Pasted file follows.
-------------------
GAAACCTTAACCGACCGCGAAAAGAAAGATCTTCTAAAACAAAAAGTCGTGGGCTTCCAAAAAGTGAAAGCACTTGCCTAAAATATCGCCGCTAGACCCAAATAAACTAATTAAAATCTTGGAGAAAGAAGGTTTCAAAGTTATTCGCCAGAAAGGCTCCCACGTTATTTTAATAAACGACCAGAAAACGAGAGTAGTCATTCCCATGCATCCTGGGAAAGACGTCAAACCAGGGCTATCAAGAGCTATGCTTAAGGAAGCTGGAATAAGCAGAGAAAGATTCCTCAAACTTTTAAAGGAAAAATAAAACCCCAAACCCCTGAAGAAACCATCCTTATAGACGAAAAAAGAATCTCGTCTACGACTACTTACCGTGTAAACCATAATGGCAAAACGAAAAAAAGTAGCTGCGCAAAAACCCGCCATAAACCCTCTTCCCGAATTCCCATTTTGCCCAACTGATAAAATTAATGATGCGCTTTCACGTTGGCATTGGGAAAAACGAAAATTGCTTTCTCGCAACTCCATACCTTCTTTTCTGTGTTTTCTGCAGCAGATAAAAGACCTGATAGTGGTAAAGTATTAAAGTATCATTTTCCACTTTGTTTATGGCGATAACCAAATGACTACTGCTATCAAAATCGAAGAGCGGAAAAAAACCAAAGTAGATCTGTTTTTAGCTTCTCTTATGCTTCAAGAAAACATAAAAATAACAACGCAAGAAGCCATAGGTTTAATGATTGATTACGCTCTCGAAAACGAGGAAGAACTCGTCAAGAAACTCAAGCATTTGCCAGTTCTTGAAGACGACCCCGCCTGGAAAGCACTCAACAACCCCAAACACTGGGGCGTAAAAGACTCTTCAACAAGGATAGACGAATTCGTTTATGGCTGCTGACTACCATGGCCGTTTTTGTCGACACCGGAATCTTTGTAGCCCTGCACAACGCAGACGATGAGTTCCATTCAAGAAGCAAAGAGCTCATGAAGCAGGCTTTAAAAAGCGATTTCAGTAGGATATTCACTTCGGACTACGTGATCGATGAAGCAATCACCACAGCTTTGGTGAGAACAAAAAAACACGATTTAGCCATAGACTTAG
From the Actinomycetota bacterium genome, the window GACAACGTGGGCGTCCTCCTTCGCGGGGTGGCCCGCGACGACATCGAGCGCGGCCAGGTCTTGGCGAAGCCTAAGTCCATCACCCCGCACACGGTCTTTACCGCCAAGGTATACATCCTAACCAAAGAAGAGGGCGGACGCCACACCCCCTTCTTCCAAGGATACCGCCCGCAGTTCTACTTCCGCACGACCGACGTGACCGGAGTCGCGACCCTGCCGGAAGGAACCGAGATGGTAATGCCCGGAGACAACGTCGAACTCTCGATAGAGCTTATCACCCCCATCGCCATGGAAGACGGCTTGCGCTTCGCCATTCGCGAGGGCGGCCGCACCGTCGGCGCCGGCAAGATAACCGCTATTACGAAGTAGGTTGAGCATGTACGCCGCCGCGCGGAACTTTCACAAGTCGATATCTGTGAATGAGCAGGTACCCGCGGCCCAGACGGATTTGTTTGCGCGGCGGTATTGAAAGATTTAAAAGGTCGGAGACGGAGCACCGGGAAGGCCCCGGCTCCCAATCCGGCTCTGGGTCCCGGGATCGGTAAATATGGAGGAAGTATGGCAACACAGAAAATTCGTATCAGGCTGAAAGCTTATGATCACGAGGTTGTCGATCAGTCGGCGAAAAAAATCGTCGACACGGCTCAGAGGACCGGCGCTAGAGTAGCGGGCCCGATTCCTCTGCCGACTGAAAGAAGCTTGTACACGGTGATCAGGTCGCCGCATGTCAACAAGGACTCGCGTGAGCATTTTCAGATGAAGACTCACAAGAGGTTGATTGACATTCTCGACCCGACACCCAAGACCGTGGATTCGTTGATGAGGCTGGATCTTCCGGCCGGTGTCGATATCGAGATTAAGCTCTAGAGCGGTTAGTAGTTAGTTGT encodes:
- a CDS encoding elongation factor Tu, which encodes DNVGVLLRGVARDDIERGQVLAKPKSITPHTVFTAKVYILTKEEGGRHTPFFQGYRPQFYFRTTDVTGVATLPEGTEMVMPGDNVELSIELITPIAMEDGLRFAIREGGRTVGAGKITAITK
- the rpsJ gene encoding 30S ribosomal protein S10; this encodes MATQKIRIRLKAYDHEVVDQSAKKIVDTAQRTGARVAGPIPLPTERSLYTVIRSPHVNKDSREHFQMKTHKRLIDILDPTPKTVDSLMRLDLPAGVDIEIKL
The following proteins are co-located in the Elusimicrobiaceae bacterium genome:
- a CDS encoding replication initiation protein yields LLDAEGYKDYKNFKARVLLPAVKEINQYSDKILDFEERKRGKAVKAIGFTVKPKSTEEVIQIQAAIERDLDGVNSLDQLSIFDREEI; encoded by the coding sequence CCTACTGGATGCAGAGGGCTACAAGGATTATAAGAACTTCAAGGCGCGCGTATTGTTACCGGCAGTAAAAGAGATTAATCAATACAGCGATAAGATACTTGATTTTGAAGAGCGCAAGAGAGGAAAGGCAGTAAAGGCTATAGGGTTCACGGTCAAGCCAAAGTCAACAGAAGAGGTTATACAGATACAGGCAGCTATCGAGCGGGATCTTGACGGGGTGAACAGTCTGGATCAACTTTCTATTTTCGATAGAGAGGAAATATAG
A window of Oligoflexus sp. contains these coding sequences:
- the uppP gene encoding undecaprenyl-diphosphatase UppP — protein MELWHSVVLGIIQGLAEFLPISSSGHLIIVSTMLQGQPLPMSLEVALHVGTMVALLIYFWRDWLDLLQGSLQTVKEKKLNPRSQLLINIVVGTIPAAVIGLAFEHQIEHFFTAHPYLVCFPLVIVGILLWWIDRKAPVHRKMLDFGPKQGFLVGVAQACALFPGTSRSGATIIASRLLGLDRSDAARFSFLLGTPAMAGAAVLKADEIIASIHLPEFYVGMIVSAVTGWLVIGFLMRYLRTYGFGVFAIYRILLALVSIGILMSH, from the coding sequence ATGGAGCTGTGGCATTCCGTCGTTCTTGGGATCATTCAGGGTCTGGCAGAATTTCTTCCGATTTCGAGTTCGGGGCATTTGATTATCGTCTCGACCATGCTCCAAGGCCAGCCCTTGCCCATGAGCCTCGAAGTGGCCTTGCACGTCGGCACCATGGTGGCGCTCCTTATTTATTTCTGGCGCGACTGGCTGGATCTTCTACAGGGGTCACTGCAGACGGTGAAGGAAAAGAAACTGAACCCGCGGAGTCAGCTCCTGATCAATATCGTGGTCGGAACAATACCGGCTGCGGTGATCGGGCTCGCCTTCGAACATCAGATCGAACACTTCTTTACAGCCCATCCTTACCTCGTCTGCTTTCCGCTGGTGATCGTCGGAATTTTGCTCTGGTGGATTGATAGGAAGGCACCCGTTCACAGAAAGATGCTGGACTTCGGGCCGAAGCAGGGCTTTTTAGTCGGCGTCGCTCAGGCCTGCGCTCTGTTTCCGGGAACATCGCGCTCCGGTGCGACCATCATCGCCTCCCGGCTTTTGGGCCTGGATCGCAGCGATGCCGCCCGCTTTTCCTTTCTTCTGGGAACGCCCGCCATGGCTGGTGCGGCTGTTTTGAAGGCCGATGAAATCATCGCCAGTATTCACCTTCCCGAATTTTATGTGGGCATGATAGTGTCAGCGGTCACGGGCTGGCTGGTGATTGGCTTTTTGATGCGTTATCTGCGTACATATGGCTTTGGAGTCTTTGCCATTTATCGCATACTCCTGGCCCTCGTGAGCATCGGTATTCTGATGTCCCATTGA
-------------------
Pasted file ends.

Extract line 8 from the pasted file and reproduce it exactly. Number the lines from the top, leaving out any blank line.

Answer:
- the uppP gene encoding undecaprenyl-diphosphatase UppP — protein MELWHSVVLGIIQGLAEFLPISSSGHLIIVSTMLQGQPLPMSLEVALHVGTMVALLIYFWRDWLDLLQGSLQTVKEKKLNPRSQLLINIVVGTIPAAVIGLAFEHQIEHFFTAHPYLVCFPLVIVGILLWWIDRKAPVHRKMLDFGPKQGFLVGVAQACALFPGTSRSGATIIASRLLGLDRSDAARFSFLLGTPAMAGAAVLKADEIIASIHLPEFYVGMIVSAVTGWLVIGFLMRYLRTYGFGVFAIYRILLALVSIGILMSH, from the coding sequence ATGGAGCTGTGGCATTCCGTCGTTCTTGGGATCATTCAGGGTCTGGCAGAATTTCTTCCGATTTCGAGTTCGGGGCATTTGATTATCGTCTCGACCATGCTCCAAGGCCAGCCCTTGCCCATGAGCCTCGAAGTGGCCTTGCACGTCGGCACCATGGTGGCGCTCCTTATTTATTTCTGGCGCGACTGGCTGGATCTTCTACAGGGGTCACTGCAGACGGTGAAGGAAAAGAAACTGAACCCGCGGAGTCAGCTCCTGATCAATATCGTGGTCGGAACAATACCGGCTGCGGTGATCGGGCTCGCCTTCGAACATCAGATCGAACACTTCTTTACAGCCCATCCTTACCTCGTCTGCTTTCCGCTGGTGATCGTCGGAATTTTGCTCTGGTGGATTGATAGGAAGGCACCCGTTCACAGAAAGATGCTGGACTTCGGGCCGAAGCAGGGCTTTTTAGTCGGCGTCGCTCAGGCCTGCGCTCTGTTTCCGGGAACATCGCGCTCCGGTGCGACCATCATCGCCTCCCGGCTTTTGGGCCTGGATCGCAGCGATGCCGCCCGCTTTTCCTTTCTTCTGGGAACGCCCGCCATGGCTGGTGCGGCTGTTTTGAAGGCCGATGAAATCATCGCCAGTATTCACCTTCCCGAATTTTATGTGGGCATGATAGTGTCAGCGGTCACGGGCTGGCTGGTGATTGGCTTTTTGATGCGTTATCTGCGTACATATGGCTTTGGAGTCTTTGCCATTTATCGCATACTCCTGGCCCTCGTGAGCATCGGTATTCTGATGTCCCATTGA